Turkey and EU: Erdogan Visit to Berlin Betrays Tensions
Turkish Prime Minister Recep Tayyip Erdogan said on Wednesday he wants Turkey to be a full member of the EU by 2023. Chancellor Angela Merkel assured him the talks would be "honest.' Their meeting in Berlin once again showed that relations between Turkey and Germany have become complicated.
Turkish Prime Minister Recep Tayyip Erdogan and German Chancellor Angela Merkel in Berlin on Wednesday: Honest negotiations?
At the end of the news conference Angela Merkel narrowed her eyes and pursed her lips. Her face seemed to say: What's he talking about? Next to her, Turkish Prime Minister Recep Tayyip Erdogan was talking about Cyprus. It was a mistake, he said, to allow "South Cyprus" into the European Union, and he added that the chancellor shared that view.
It's a claim Erdogan has made before, most recently on Tuesday evening at the opening of the new Turkish Embassy in Berlin. That doesn't make it any truer, say officials close to Merkel. Some might say it's not especially diplomatic of him to repeat the statement in her presence. But perhaps the prime minister really believes it. Merkel is wise enough not to contradict him in public. She prefers to direct him to the side for the obligatory photo in front of the flags of their two nations. A handshake, smiles, and off they go.
The little incident shows that German-Turkish relations are rocky at the moment, and not just regarding Europe. They're finding it hard to conceal their differences on a range of other topics such as the Syrian conflict, in how to deal with the banned Kurdistan Workers' Party PKK, on the integration of the 3 million people of Turkish origin living in Germany. The two leaders stressed their close and friendly ties on Wednesday, but there was no evidence of great warmth between Merkel and Erdogan. They ticked off Erdogan's program of engagements politely, but without smiling much.
Erdogan Sets Deadline for EU Accession
The dispute over Cyprus, divided since a Turkish invasion in 1974 triggered by a brief Greek-inspired coup, is only one of several obstacles to Turkey's accession to the EU. Turkey formally applied to join the the club in 1987 and negotiations began seven years ago, but there has been no progress since mid-2010. The EU's latest progress report on Turkey wasn't particularly flattering: It complained about breaches of freedom of speech and the right to free assembly, and said Turkey's democratic reforms had come to a standstill. Nevertheless, Merkel on Wednesday assured Erdogan that accession negotiations would be "honest."
Erdogan said he regretted the lack of progress. He made plain how honest he thought Europe was being with Turkey on Tuesday evening at a conference on Europe when he accused the EU of engaging in delaying tactics. Asked if Turkey would become a full member of the EU by 2023, he said: "They won't keep us waiting that long, will they?" If they did, he added, "then the EU will lose, at least it will lose Turkey."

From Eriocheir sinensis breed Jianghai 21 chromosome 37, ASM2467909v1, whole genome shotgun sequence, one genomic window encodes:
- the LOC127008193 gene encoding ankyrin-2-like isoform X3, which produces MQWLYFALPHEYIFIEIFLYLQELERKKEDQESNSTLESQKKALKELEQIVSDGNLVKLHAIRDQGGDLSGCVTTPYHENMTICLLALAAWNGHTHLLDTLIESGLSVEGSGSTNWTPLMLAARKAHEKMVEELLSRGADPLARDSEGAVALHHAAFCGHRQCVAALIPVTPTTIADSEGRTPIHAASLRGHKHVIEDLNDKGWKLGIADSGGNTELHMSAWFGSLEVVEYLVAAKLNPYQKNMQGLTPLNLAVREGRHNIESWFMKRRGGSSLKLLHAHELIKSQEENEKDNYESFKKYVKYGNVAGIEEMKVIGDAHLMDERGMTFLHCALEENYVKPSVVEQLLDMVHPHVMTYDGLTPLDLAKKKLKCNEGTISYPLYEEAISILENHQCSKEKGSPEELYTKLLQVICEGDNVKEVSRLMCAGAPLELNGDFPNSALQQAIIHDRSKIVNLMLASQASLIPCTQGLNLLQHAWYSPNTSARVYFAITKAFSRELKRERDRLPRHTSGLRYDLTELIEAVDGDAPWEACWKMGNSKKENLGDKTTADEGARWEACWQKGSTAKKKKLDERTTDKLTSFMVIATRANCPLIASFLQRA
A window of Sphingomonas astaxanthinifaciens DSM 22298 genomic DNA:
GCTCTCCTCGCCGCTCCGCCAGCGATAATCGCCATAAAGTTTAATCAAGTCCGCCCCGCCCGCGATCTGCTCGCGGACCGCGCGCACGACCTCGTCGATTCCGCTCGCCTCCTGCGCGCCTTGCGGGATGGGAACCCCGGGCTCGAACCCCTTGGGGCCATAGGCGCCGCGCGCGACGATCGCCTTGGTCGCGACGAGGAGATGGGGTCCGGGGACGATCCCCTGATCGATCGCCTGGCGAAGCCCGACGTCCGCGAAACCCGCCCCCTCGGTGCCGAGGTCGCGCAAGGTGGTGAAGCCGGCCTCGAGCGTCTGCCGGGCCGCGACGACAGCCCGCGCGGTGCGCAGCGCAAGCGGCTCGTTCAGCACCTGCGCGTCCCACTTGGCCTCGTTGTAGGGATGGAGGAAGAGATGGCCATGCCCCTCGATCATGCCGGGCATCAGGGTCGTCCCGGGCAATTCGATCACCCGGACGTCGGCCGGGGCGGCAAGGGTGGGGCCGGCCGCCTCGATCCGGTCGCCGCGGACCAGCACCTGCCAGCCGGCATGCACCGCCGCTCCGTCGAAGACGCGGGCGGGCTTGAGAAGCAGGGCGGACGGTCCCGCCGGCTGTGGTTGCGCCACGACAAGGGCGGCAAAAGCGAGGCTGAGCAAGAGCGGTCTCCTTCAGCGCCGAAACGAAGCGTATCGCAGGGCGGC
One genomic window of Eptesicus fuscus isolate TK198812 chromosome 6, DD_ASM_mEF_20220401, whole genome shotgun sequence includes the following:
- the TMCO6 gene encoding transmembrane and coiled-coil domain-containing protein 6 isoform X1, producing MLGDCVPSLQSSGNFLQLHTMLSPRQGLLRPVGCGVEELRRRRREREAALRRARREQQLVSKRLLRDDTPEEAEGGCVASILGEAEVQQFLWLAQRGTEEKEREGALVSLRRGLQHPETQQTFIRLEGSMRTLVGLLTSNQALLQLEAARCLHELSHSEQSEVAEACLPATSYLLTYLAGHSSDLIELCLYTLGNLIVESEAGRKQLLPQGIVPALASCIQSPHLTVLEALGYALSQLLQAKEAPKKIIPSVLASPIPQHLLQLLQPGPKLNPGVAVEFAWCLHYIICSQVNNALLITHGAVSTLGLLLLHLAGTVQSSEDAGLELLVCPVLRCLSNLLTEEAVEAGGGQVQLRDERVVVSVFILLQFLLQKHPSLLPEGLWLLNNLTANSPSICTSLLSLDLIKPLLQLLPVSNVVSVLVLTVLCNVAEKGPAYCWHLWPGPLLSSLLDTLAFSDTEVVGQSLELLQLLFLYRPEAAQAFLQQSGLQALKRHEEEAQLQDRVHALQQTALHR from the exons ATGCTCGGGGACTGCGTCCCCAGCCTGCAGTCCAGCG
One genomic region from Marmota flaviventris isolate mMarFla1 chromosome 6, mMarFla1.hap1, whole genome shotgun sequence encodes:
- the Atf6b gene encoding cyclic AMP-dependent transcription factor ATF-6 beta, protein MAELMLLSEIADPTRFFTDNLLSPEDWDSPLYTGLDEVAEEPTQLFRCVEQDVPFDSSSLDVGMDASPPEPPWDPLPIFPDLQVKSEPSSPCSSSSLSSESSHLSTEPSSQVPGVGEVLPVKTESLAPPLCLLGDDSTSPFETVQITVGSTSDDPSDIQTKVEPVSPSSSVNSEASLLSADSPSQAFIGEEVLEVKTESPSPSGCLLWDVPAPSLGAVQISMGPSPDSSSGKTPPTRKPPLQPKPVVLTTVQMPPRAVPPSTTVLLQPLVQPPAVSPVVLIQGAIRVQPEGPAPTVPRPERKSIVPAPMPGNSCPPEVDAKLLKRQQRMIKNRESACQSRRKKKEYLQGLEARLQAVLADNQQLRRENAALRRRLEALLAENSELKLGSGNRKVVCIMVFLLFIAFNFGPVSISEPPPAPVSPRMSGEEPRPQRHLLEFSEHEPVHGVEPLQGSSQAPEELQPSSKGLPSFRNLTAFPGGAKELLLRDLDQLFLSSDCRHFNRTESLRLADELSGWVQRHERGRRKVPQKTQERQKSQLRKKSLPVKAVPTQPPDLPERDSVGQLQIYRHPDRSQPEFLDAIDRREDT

It was meant as a warning to Europe's leaders. Turkey's eagerness to join the EU evaporated a long time ago. The Turkish economy is continuing to boom and Erdogan and his conservative-Islamic AKP party feels too strong and self-confident to wait for the Europeans. The country is refocusing and trying to boost its influence in the Muslim world. It's a twin strategy: Turkey wants to enhance its position as a regional power and signal to Europe how important it is to the West as a bridge to the Islamic, Arab world.
Merkel Pledges Support in Syria Conflict
Against that backdrop, the Syria conflict represents a special challenge. Turkey has firmly positioned itself on the side of the rebels in the neighboring country and is demanding a tougher approach against the Assad regime by the international community. Addressing the situation in Syria, Merkel spoke of a "true burden" for Turkey, praised Ankara's level-headedness in view of the recent missile strikes against a Turkish village that originated from Syria and pledged further support for NATO partner Turkey. But Ankara is also asking for considerably more support than it has obtained up until now -- especially in light of the continuing flight of refugees from Syria into Turkey. According to the UN Refugee Agency, Turkey is currently providing aid to 101,834 Syrian refugees who have fled their homes and crossed the border into Turkey.
Ankara also wants greater assistance on the PKK issue. Shortly before he departed for Berlin, Erdogan complained that the German government is doing too little to assist in efforts to stop the terrorist activities of the organization, adding that PKK front organizations in Germany, which is home to the largest Turkish population outside Turkey, are able to raise money in the country to be directed at the armed conflict "without any trouble." It's a statement the government in Berlin strongly denied. Merkel said that Germany is "helpful in every area" in regard to terrorist activities by the PKK. But Erdogan also thanked Merkel for the support and avoided any harsh rhetoric -- an obvious attempt to ensure that good appearances were preserved in Berlin on Wednesday.
It was also fitting that Erdogan saw nothing of the around 2,500 people who were protesting against his policies about 500 meters away from the Chancellery in front of the Brandenburg Gate. A broad coalition of leftist groups, Kurds and Turkish religious minorities accused the prime minister of pushing the country in the direction of further Islamization and human rights violations. As the peaceful protest slowly dispersed early in the afternoon, Erdogan's motorcade was already headed towards the airport.
With additional reporting by Christoph Sydow
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